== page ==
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urban heat effect (Oke 1987 ; Gallo et al. 1995 ; Lo et al.
1997 ; Owen et al. 1998 ; Nichol 2003 ; Voogt and Oke
2003 ). In addition, the non-porous human-made materials
give rise to reduced evapotranspiration and more rapid
runoff of rainwater (Kim 1992 ). Urban heat island has
been observed and documented for more than one and
half centuries (Howard 1833 ; Oke 1987 ). Depending on
the location, the urban heat island effect can be exacer-
bated by the absence or removal of vegetation, which
provides shade and evapotranspiration to cool the air on
warm days.
The dynamics of the heat island effect are a function of
the time, meteorological conditions, local and urban char-
acteristics, and consequently, could be unique for particular
urban areas. In general, parks, lakes and open areas, appear
relatively cooler compared to commercial, industrial or
dense buildings (Roth et al. 1989 ). The urban heat intensity, DT(u − r), is the differ-
ence between the urban maximum temperature (u) and the non-urban low tempera-
ture (r), and is controlled by the unique characteristics of particular urban and suburban
areas. For example, in cities with tall buildings, the three-dimensional structures
alter the airflow that could reduce heat loss resulting in higher temperatures (Oke
1987 ; Nichol 1996, 1998 ).
Why should urban planners, environmentalists, and residents worry about urban
heat island? There are positive as well as negative effects from urban heat island.
Positive contributions include the potential for early budding and blooming of flowers
and trees in urban compared to non-urban areas, and the reduction in winter heating.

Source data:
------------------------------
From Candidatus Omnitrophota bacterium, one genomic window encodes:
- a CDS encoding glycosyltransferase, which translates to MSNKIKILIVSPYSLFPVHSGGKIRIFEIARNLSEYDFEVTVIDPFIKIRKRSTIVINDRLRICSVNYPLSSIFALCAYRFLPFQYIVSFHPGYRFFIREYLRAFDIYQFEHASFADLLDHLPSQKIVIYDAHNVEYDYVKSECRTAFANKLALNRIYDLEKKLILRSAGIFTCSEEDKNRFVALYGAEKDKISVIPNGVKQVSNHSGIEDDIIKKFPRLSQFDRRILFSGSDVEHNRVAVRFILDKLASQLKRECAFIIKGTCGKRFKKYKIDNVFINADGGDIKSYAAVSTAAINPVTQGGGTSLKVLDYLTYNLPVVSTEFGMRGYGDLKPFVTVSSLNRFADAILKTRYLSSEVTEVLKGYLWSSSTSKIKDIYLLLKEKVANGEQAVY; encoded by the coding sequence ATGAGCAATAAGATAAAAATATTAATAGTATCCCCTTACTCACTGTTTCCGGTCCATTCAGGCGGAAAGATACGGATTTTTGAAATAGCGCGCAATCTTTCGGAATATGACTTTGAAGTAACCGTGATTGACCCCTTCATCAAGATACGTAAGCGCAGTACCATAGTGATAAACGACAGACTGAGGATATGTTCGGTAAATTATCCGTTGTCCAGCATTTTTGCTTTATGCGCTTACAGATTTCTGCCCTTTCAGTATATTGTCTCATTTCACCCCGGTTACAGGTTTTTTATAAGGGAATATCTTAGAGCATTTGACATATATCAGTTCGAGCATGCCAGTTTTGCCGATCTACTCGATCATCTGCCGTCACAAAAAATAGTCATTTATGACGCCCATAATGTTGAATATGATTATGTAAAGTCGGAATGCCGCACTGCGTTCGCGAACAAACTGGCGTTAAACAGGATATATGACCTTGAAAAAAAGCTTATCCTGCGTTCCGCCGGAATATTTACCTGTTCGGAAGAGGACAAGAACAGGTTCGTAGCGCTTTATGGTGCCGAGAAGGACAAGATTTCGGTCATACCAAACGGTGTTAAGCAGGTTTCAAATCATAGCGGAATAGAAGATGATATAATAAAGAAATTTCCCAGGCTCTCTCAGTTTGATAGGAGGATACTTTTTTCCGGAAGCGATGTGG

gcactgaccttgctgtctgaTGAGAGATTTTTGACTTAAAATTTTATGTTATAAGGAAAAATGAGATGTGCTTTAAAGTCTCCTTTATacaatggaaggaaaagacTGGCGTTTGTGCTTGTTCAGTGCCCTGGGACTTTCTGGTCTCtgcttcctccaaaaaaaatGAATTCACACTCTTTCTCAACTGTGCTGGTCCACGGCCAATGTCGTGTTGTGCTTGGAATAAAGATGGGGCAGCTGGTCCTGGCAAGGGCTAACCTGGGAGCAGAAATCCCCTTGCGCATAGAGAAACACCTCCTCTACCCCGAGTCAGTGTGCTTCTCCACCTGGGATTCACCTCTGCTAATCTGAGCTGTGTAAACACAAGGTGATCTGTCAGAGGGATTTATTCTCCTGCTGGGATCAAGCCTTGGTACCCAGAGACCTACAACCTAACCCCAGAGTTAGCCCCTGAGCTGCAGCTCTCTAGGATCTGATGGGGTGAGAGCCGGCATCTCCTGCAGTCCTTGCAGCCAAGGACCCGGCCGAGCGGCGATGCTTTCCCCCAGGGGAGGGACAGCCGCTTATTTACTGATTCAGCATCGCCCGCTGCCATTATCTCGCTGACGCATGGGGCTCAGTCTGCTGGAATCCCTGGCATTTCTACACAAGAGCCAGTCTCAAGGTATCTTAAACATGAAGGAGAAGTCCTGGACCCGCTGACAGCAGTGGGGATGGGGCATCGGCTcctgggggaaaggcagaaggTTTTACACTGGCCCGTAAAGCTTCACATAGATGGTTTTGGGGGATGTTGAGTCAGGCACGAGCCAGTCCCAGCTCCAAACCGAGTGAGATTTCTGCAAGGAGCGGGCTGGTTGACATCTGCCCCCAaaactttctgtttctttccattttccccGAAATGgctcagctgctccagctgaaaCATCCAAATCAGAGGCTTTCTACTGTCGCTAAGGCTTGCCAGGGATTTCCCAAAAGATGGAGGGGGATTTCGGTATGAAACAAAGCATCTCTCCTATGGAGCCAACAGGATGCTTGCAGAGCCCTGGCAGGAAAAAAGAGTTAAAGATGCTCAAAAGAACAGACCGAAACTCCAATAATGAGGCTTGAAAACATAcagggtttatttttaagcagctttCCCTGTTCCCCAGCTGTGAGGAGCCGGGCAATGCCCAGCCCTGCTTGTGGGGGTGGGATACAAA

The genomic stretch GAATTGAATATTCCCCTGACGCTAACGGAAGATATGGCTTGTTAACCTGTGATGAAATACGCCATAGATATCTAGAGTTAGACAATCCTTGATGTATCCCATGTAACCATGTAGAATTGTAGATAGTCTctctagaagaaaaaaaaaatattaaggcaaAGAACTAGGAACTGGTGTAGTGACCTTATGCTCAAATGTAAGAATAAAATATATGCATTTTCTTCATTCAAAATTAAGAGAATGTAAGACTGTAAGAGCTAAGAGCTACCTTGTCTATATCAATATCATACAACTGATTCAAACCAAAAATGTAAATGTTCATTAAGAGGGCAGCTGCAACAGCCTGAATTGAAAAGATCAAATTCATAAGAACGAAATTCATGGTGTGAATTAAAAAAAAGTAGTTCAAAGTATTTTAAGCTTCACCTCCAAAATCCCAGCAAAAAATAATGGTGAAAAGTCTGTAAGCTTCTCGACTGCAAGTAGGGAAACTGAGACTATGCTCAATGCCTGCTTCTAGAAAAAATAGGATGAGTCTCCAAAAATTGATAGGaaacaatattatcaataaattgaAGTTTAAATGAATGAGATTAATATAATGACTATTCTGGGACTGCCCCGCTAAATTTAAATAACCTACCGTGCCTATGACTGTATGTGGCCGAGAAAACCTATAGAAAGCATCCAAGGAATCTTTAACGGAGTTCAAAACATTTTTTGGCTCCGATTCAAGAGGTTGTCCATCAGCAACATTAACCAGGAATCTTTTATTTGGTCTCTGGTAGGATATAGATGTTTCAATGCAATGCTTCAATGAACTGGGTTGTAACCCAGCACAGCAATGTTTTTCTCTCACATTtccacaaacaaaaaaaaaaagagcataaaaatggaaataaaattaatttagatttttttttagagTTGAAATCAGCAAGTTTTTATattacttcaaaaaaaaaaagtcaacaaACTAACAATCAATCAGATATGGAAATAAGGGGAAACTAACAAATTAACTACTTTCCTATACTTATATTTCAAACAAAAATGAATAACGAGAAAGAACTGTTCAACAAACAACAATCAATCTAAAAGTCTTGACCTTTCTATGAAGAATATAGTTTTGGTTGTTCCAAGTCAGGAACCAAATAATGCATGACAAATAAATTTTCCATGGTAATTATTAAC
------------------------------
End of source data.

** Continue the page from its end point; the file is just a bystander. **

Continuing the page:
The adverse effects, which appear to outweigh any positive gains, include stress for
humans as the summer discomfort levels rise, higher demand for air-conditioning
in the summer, and the speeding up of the process of chemical weathering of building
of materials, especially in the tropical and other low latitude areas. Air conditioners
use energy in the form of fuel and electricity and result in increases in the emission
of SO 2 , CO, CO 2 and NO 2 , which contribute to global warming and climatic change
(Akbari 2002 ). In temperate climates, the use of air-conditioning could result in the
formation of fog, which could raise the level of pollution in the air (Rosenfeld
et al. 1995 ).
Traditionally, urban heat island effects are observed from
the measurement of air temperatures from fixed weather
observation stations and sensors mounted on moving vehicles.
The urban heat island effect is best developed in the night
under cloudless skies and calm winds. Any urban heat inten-
sity gradients are obliterated by strong winds. In ideal con-
ditions, a village or small town with a population of over
1,000 inhabitants exhibit a heat island effect (Oke 1987 ).
Large cities may exhibit higher heat intensities than smaller
ones, but in general the morphology of a city ultimately
urban materials
such as construc-
tion material,
roofs, asphalt
absorb more heat
from the sun and
release this
energy causing
urban areas to be
warmer compared
to the surrounding
non-urban areas
giving rise to the
urban heat effect
the dynamics of
the heat island
effect are a
function of
the time,
conditions, local
and urban
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